Dick McGehee continues to do an outstanding job as Director of Graduate Studies. We once again hosted a successful open house for 22 prospective graduate students from all over the US, and are hoping that many of them decide to come here in the fall. Last year, all of our graduating Ph.D. students were placed in quality postdoctoral, faculty, and industrial positions, both in the US and overseas. This year is shaping up to be more challenging, due to a particularly bad job market, but I remain hopeful that most or all of our graduating students will find suitable positions.
Sasha Voronov has served as Associate Head of the Department for the past 4 years under both Larry Gray and me. Besides advising the Head on the issues of the day, the Associate Head also chairs the key committees: Hiring, Tenure, and Promotion. Sasha has been one of the best, and I wish him well as he prepares for next year's sabbatical in Japan. Starting this summer, Arnd Scheel will be the next Associate Head, and I am looking forward to working with Arnd in this capacity during the remainder of my term.
I continue to appreciate all the help, advice, and support of colleagues, staff, students, alumni, and friends. Thanks again for your continued interest in and support of the School of Mathematics. If you have any comments, questions, or suggestions, please don't hesitate to stop by, call, or send me email.
Welcome to New Faculty
Gregg Musiker was born in Philadelphia, Pennsylvania and grew up in the northeast suburb of Langhorne. His mother is an elementary school teacher and his father is an accountant in private practice. He is an only child. He went to high school at George School in Newtown, Pennsylvania, a Quaker school. There he had the opportunity to take more advanced courses, e.g., a special course with just 4 other students on vector calculus, differential equations, statistics and probability.
He was a math major at Harvard, graduating in 2002. He pursued many interests there, including the physics/math connection and Chinese culture (both language and history). A course from Richard Stanley hooked him on combinatorics. His senior thesis concerned the then newly launched subject of cluster algebras. In his senior year he was also part of an undergraduate research group run by Jim Propp, concerned with Somos sequences. Somehow he had time left over from scholarship for ballroom dancing and bridge.
For his Ph.D. he went to UCSD. His first couple of years were spent studying topology. The knot theory he learned then is useful now for his current research on cluster algebras. Gregg's thesis advisor was Adriano Garsia. In the middle of Gregg's second year they picked as thesis topic that of elliptic curves studied by combinatorial techniques. Gregg subsequently came across ``chip-firing'' models in the literature (also known as ''abelian sandpile'' models in probability) and was on the way to completing his thesis: "A Combinatorial Comparison of Elliptic Curves and Critical Groups of Graphs." In the thesis Gregg linked structures associated with elliptic curves (Frobenius maps, torsion points, etc.) to structures associated with chip-firing models.
He spent 2007-2010 at MIT on an NSF postdoctoral fellowship, where his mentor was Richard Stanley. While a postdoc he co-organized the combinatorics seminar. In the last year of his postdoc he spent fall at MSRI attending a special semester on tropical geometry.
His time at MIT was marked by fruitful collaboration with fellow postdocs. His work with Josephine Yu introduced him to tropical geometry. A joint paper on this work (with third co-author Christian Haase) related sandpile groups to Jacobians of tropical curves. His work with Lauren Williams and Ralf Schiffler reintroduced him to cluster algebras. The three were able to prove a case of the ``positivity conjecture'' for cluster algebras, and the collaboration continues to this day. While cluster algebras and sandpiles are totally separate in his work--for now--they have overlapping elements such as mutation rules.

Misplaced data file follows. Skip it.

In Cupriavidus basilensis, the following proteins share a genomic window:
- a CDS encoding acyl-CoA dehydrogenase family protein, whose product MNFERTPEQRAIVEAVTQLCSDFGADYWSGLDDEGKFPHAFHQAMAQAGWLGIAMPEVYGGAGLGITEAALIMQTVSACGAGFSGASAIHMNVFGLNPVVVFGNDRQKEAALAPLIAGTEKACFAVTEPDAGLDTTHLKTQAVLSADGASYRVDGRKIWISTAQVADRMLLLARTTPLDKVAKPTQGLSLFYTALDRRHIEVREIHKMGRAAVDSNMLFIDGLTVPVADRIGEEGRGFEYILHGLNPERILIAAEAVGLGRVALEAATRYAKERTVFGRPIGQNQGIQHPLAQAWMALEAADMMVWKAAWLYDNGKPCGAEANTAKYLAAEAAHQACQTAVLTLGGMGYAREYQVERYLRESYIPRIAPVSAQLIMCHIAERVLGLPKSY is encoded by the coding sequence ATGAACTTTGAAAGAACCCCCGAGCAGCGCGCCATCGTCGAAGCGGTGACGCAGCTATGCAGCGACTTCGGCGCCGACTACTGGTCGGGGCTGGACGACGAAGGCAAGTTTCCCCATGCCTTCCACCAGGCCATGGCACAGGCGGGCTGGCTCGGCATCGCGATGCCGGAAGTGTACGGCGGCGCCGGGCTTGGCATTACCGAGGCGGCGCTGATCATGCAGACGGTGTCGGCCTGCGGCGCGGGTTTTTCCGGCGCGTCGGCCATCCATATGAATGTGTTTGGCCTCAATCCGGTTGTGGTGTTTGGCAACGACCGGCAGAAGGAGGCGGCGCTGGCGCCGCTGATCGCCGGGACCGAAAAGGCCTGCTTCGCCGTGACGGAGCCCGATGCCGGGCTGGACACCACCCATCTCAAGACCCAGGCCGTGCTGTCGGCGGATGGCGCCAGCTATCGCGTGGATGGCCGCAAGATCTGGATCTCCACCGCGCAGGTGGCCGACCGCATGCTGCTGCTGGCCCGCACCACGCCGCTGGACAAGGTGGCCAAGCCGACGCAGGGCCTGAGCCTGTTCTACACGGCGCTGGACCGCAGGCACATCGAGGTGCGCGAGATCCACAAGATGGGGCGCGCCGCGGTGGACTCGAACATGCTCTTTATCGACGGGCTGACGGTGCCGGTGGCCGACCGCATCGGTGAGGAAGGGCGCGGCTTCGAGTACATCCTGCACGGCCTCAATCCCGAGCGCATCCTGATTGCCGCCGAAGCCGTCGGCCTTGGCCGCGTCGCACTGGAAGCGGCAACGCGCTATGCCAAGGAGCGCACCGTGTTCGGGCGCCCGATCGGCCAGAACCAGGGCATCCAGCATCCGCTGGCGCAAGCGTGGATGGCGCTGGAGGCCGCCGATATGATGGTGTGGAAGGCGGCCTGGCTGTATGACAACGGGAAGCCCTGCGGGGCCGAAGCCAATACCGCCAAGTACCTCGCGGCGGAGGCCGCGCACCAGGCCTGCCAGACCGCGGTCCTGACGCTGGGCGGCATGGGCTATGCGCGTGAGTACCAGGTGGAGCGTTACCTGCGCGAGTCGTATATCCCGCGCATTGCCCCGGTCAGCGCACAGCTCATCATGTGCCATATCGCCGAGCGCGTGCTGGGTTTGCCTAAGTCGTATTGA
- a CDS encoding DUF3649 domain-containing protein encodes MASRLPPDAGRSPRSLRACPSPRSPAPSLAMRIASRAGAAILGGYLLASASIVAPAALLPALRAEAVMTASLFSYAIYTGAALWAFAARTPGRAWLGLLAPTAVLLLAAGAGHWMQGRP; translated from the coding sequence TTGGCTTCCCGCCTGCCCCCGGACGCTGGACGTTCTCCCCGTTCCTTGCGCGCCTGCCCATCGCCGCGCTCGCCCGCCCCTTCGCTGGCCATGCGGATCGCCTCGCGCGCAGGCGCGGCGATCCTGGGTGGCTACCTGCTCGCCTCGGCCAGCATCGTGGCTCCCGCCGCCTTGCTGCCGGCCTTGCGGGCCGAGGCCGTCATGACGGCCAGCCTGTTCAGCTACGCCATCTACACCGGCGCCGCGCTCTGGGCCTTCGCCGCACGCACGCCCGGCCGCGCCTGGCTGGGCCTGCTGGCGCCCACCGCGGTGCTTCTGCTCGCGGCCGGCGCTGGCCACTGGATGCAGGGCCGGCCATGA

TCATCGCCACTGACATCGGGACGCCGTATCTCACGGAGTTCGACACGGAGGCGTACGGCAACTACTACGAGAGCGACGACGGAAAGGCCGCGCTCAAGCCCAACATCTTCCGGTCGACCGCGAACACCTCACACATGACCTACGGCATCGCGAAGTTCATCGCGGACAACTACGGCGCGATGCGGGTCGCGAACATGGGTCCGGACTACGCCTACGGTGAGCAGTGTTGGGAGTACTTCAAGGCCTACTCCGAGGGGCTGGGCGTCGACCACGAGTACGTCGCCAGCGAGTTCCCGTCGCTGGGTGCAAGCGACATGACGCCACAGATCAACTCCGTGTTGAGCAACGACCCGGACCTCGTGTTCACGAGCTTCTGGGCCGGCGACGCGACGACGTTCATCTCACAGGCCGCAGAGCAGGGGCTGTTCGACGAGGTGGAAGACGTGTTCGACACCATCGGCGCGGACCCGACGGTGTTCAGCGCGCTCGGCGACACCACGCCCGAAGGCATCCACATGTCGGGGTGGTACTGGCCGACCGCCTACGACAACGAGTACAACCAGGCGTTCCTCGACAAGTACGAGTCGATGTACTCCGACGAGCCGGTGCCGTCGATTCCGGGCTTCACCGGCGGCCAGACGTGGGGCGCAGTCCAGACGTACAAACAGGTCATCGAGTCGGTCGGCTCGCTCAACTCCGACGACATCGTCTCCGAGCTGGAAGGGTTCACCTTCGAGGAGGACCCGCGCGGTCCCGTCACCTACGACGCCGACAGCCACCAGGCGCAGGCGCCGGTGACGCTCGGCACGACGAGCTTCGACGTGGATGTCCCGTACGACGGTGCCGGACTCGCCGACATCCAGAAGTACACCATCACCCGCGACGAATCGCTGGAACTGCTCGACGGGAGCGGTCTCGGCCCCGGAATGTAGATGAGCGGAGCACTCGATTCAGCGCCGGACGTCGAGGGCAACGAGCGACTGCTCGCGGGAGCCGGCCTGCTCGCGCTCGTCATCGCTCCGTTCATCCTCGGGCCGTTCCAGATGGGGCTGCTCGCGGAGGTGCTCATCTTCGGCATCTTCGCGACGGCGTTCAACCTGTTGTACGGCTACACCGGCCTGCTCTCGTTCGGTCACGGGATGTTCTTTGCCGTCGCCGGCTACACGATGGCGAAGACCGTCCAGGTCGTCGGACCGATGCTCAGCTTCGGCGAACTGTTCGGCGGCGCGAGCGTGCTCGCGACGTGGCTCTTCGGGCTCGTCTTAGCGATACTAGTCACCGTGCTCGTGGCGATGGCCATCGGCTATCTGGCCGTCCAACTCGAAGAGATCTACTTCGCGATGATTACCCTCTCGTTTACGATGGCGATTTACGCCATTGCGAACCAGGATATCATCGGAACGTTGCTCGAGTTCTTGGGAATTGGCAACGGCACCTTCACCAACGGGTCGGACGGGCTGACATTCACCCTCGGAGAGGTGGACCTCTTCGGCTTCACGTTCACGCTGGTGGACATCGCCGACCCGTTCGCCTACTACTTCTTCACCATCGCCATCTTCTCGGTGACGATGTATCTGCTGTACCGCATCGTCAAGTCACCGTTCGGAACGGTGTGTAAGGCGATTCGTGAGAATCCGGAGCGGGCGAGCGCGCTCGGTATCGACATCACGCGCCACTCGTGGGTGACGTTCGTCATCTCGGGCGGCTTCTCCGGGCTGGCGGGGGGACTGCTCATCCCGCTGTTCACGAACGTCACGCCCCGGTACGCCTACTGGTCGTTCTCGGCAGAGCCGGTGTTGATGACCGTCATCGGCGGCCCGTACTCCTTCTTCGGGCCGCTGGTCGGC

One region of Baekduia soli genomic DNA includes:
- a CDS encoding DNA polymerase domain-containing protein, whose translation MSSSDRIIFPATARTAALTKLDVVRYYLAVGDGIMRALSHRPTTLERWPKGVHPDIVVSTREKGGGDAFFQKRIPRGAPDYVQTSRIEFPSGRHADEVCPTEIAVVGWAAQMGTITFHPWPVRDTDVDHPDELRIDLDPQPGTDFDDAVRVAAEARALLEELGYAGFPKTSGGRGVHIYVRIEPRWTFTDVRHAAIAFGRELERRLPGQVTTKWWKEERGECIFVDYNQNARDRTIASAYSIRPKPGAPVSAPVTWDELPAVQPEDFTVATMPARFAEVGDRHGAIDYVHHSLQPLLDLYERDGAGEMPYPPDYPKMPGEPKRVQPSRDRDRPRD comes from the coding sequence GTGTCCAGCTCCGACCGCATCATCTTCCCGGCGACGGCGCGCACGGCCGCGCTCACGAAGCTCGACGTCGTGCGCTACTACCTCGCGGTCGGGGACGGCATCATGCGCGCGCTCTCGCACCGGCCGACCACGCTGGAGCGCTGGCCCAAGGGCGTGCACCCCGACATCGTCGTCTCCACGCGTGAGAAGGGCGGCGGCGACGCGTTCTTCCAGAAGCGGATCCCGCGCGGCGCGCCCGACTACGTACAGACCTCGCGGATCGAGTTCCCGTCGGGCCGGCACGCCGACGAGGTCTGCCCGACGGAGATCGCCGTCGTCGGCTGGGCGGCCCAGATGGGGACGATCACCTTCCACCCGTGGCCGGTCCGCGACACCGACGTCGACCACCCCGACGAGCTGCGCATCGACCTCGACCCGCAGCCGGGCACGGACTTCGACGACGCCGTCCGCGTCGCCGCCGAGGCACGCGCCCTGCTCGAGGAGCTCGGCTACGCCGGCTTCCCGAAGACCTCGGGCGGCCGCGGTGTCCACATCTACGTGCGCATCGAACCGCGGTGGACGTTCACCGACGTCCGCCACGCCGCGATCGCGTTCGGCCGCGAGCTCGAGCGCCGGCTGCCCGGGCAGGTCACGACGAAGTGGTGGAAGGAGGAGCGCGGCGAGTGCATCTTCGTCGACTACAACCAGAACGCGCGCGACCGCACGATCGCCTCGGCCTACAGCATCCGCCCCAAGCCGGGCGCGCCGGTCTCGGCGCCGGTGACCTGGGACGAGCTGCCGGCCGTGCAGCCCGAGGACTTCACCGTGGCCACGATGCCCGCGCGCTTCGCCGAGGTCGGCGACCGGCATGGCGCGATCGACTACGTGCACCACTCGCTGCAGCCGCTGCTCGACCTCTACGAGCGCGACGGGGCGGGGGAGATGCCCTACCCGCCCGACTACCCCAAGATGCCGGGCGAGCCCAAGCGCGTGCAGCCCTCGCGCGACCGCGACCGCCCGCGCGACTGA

He arrived in Minnesota in the fall of 2010. He will be participating this summer as a mentor in a Research Experience for Undergraduates (REU) which for many summers has been run by our colleagues Vic Reiner and Dennis Stanton.
Pavlo "Pasha" Pylyavskyy was born in Vinnitsa, Ukraine and grew up there. His mother started him doing math when very little because she was worried he would not do well enough in high school otherwise. His parents, both doctors, originally hoped for him to become a doctor. (His father is an oncologist and surgeon; his mother is a nephrologist.) But when he started getting really interested in math, his parents gave up their medical hopes and happily supported him.
He was a child during the Chernobyl disaster and remembers having to drink iodine. His family had to give up the Eastern European tradition of collecting mushrooms because, alas, mushrooms tend to gather radioactivity. He never took up that hobby again in the United States.
Starting at age 12, he entered many math competitions. Starting at age 13 he competed in the International Math Olympiad four times, getting successively bronze, silver, gold and gold medals. Now he says that he somewhat regrets so much effort on math competitions at the expense of more formal math training in high school. The Olympiads were important for "professional development" but in the end it was too much time devoted to elementary stuff.
After high school, he came to the U.S. and went to MIT. During that time he was a Putnam Fellow, i.e., he ranked in the top 5 nationwide in the Putnam competition. He used to live in a dormitory called "Russian House" the residents of which were mostly kids from the former Soviet Union or offspring of parents recently emigrated from there. He used to cook dinner once a week for 30 people. His specialties were beef stew and apple pie (not the American kind but rather sharlotka).